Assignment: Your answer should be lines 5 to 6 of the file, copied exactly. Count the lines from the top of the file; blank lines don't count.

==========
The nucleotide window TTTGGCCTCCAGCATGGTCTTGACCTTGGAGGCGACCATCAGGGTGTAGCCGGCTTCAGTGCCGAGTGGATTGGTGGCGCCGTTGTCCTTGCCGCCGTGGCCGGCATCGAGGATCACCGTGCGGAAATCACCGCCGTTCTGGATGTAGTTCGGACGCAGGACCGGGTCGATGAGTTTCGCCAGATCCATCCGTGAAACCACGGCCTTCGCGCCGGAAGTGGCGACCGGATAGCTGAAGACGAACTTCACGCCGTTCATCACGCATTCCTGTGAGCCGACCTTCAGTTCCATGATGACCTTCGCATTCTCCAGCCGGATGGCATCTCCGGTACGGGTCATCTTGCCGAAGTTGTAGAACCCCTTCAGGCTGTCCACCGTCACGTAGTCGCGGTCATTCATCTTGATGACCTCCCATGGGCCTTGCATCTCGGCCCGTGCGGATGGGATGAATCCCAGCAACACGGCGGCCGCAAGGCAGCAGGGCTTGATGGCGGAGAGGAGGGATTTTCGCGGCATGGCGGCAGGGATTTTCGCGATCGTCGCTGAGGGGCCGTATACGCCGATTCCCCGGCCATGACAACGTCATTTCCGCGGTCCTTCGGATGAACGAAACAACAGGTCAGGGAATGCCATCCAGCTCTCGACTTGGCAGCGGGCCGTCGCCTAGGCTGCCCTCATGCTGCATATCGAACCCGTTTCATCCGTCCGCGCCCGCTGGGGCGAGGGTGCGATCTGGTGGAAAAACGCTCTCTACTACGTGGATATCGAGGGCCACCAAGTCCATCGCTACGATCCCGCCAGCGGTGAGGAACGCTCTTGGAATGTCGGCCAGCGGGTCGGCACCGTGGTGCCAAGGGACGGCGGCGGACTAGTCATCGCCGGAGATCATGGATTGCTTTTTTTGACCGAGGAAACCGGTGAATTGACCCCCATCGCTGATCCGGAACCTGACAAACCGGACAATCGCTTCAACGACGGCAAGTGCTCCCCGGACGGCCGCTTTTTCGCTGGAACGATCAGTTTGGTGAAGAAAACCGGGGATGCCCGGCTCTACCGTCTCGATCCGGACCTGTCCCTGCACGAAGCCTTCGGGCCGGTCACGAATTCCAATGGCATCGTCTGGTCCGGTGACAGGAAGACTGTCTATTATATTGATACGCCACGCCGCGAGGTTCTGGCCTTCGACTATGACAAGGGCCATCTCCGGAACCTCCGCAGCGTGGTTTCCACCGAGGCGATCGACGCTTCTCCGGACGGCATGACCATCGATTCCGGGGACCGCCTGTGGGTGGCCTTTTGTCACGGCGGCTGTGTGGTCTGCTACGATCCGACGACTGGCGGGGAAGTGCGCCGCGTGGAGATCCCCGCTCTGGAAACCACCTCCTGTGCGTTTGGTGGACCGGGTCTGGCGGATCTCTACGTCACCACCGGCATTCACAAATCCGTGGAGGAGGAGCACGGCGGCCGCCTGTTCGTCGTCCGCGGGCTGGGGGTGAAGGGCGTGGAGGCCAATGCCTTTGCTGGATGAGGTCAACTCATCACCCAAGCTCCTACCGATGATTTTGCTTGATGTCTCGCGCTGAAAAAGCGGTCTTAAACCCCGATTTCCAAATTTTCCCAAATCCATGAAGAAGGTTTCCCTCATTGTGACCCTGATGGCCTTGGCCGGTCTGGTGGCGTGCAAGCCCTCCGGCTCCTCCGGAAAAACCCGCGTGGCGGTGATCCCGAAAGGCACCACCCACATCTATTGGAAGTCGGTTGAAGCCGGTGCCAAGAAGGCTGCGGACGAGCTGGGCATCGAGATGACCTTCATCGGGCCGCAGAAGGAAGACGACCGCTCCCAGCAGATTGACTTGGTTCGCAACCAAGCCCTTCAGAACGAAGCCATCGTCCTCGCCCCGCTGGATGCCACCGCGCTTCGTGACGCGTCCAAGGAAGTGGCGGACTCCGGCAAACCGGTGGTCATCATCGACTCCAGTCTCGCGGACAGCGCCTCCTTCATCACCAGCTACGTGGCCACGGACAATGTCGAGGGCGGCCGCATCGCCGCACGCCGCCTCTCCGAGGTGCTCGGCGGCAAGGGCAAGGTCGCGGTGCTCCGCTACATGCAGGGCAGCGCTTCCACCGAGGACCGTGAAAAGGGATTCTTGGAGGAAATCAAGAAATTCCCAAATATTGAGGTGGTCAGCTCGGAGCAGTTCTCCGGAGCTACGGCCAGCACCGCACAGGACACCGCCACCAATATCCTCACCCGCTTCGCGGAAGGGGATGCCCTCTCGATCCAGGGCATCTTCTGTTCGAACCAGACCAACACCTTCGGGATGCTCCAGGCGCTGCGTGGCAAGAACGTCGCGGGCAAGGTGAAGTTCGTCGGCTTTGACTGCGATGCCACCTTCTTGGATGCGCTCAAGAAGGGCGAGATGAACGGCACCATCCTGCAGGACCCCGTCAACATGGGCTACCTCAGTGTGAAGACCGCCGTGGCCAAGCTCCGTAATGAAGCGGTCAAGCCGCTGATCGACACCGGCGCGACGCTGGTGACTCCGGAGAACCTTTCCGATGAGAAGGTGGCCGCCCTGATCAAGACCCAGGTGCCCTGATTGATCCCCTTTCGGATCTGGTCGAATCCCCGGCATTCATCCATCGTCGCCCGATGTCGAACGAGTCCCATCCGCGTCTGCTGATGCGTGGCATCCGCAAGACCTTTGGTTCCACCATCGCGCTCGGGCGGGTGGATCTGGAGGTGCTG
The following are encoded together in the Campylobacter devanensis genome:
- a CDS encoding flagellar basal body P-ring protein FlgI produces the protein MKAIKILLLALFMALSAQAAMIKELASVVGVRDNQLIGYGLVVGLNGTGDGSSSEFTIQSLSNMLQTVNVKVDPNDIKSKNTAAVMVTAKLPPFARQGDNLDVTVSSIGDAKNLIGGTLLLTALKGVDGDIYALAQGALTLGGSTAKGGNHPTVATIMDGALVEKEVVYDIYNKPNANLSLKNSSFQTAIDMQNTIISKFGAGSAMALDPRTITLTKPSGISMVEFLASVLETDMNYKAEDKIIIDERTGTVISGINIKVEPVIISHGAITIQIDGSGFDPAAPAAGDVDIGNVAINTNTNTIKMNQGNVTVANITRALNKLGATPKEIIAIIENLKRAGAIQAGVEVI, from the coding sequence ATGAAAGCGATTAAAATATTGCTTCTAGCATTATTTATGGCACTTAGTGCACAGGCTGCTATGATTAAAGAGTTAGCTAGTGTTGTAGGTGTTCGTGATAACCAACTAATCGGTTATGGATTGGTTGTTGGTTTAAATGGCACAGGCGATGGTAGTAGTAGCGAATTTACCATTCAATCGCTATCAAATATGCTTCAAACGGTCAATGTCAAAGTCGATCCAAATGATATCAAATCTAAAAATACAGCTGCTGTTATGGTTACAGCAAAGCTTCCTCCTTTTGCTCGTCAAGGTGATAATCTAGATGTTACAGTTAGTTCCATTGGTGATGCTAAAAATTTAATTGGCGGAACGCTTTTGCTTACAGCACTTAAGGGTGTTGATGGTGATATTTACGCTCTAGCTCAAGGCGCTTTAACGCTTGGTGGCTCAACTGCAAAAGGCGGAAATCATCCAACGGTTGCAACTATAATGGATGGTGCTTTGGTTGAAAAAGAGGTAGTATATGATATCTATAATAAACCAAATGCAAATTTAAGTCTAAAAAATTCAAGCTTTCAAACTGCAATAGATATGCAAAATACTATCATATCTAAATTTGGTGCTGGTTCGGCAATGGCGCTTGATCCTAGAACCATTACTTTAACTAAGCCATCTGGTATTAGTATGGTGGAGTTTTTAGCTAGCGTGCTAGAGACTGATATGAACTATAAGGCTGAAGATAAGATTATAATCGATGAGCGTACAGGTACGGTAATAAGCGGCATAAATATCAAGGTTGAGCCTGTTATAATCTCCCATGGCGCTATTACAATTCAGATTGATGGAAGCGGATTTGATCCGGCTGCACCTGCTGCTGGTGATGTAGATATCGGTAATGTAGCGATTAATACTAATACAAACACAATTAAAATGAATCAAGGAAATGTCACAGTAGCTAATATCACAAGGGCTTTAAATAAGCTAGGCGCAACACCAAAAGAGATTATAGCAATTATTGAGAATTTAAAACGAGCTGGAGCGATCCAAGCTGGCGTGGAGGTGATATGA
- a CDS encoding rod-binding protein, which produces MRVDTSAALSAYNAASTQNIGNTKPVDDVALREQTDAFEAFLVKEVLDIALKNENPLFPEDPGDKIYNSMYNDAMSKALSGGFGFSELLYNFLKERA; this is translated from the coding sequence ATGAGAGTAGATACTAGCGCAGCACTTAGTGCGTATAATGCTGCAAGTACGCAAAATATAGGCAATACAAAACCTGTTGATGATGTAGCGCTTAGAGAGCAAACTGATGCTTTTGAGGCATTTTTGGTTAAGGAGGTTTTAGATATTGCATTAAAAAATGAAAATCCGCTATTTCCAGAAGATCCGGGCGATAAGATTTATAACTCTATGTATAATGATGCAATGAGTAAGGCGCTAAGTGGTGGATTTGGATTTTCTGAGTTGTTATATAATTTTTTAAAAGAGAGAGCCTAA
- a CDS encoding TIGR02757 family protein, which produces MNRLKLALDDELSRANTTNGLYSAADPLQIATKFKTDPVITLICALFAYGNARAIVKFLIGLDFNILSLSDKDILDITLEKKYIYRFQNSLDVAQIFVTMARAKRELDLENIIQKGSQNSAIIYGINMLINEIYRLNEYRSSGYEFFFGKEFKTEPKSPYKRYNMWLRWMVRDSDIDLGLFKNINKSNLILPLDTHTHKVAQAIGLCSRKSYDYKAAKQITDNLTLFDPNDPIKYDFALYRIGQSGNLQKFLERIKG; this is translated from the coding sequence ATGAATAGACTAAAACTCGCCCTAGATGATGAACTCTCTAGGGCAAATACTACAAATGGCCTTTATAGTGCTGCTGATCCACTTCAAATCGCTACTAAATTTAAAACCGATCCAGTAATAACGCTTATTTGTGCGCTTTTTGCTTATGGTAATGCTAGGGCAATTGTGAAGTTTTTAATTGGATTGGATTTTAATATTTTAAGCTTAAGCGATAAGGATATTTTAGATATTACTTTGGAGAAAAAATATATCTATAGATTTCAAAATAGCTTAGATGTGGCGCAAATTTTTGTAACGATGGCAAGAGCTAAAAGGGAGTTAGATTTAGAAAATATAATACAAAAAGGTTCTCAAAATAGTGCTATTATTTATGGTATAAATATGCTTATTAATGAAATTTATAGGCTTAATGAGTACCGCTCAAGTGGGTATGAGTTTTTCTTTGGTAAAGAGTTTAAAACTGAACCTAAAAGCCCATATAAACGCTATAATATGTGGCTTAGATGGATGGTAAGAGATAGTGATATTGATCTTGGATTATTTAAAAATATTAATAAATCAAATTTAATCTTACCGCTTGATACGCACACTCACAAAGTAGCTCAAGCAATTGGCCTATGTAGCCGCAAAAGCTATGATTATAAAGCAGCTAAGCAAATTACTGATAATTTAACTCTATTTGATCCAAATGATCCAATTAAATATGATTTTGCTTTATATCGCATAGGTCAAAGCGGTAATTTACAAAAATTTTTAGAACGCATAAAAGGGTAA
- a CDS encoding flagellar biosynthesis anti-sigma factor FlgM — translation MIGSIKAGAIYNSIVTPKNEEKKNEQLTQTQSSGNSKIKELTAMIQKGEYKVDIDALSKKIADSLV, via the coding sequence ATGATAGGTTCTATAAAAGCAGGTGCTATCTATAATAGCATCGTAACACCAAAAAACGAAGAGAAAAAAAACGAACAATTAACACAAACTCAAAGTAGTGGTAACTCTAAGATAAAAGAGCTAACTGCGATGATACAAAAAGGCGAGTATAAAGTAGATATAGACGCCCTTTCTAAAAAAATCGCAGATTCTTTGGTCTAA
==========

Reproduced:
- a CDS encoding TIGR02757 family protein, which produces MNRLKLALDDELSRANTTNGLYSAADPLQIATKFKTDPVITLICALFAYGNARAIVKFLIGLDFNILSLSDKDILDITLEKKYIYRFQNSLDVAQIFVTMARAKRELDLENIIQKGSQNSAIIYGINMLINEIYRLNEYRSSGYEFFFGKEFKTEPKSPYKRYNMWLRWMVRDSDIDLGLFKNINKSNLILPLDTHTHKVAQAIGLCSRKSYDYKAAKQITDNLTLFDPNDPIKYDFALYRIGQSGNLQKFLERIKG; this is translated from the coding sequence ATGAATAGACTAAAACTCGCCCTAGATGATGAACTCTCTAGGGCAAATACTACAAATGGCCTTTATAGTGCTGCTGATCCACTTCAAATCGCTACTAAATTTAAAACCGATCCAGTAATAACGCTTATTTGTGCGCTTTTTGCTTATGGTAATGCTAGGGCAATTGTGAAGTTTTTAATTGGATTGGATTTTAATATTTTAAGCTTAAGCGATAAGGATATTTTAGATATTACTTTGGAGAAAAAATATATCTATAGATTTCAAAATAGCTTAGATGTGGCGCAAATTTTTGTAACGATGGCAAGAGCTAAAAGGGAGTTAGATTTAGAAAATATAATACAAAAAGGTTCTCAAAATAGTGCTATTATTTATGGTATAAATATGCTTATTAATGAAATTTATAGGCTTAATGAGTACCGCTCAAGTGGGTATGAGTTTTTCTTTGGTAAAGAGTTTAAAACTGAACCTAAAAGCCCATATAAACGCTATAATATGTGGCTTAGATGGATGGTAAGAGATAGTGATATTGATCTTGGATTATTTAAAAATATTAATAAATCAAATTTAATCTTACCGCTTGATACGCACACTCACAAAGTAGCTCAAGCAATTGGCCTATGTAGCCGCAAAAGCTATGATTATAAAGCAGCTAAGCAAATTACTGATAATTTAACTCTATTTGATCCAAATGATCCAATTAAATATGATTTTGCTTTATATCGCATAGGTCAAAGCGGTAATTTACAAAAATTTTTAGAACGCATAAAAGGGTAA
- a CDS encoding flagellar biosynthesis anti-sigma factor FlgM — translation MIGSIKAGAIYNSIVTPKNEEKKNEQLTQTQSSGNSKIKELTAMIQKGEYKVDIDALSKKIADSLV, via the coding sequence ATGATAGGTTCTATAAAAGCAGGTGCTATCTATAATAGCATCGTAACACCAAAAAACGAAGAGAAAAAAAACGAACAATTAACACAAACTCAAAGTAGTGGTAACTCTAAGATAAAAGAGCTAACTGCGATGATACAAAAAGGCGAGTATAAAGTAGATATAGACGCCCTTTCTAAAAAAATCGCAGATTCTTTGGTCTAA